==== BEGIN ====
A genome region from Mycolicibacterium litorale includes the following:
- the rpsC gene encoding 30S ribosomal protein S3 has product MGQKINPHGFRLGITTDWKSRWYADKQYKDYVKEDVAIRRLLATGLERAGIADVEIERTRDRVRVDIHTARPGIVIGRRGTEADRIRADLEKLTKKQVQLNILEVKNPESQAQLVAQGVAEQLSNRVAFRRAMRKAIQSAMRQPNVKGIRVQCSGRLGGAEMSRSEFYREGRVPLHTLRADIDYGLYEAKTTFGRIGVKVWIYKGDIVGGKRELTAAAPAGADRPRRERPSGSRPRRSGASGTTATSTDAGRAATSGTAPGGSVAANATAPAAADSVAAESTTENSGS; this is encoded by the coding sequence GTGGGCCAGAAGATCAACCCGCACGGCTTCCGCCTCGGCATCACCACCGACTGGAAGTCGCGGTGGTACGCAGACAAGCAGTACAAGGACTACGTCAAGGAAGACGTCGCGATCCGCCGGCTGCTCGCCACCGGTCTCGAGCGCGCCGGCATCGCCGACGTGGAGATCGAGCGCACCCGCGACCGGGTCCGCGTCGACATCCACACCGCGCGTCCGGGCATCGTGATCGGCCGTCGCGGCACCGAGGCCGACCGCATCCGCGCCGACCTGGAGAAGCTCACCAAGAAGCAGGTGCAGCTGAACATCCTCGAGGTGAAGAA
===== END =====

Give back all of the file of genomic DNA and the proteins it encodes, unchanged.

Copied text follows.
A genome region from Mycolicibacterium litorale includes the following:
- the rpsC gene encoding 30S ribosomal protein S3 has product MGQKINPHGFRLGITTDWKSRWYADKQYKDYVKEDVAIRRLLATGLERAGIADVEIERTRDRVRVDIHTARPGIVIGRRGTEADRIRADLEKLTKKQVQLNILEVKNPESQAQLVAQGVAEQLSNRVAFRRAMRKAIQSAMRQPNVKGIRVQCSGRLGGAEMSRSEFYREGRVPLHTLRADIDYGLYEAKTTFGRIGVKVWIYKGDIVGGKRELTAAAPAGADRPRRERPSGSRPRRSGASGTTATSTDAGRAATSGTAPGGSVAANATAPAAADSVAAESTTENSGS; this is encoded by the coding sequence GTGGGCCAGAAGATCAACCCGCACGGCTTCCGCCTCGGCATCACCACCGACTGGAAGTCGCGGTGGTACGCAGACAAGCAGTACAAGGACTACGTCAAGGAAGACGTCGCGATCCGCCGGCTGCTCGCCACCGGTCTCGAGCGCGCCGGCATCGCCGACGTGGAGATCGAGCGCACCCGCGACCGGGTCCGCGTCGACATCCACACCGCGCGTCCGGGCATCGTGATCGGCCGTCGCGGCACCGAGGCCGACCGCATCCGCGCCGACCTGGAGAAGCTCACCAAGAAGCAGGTGCAGCTGAACATCCTCGAGGTGAAGAA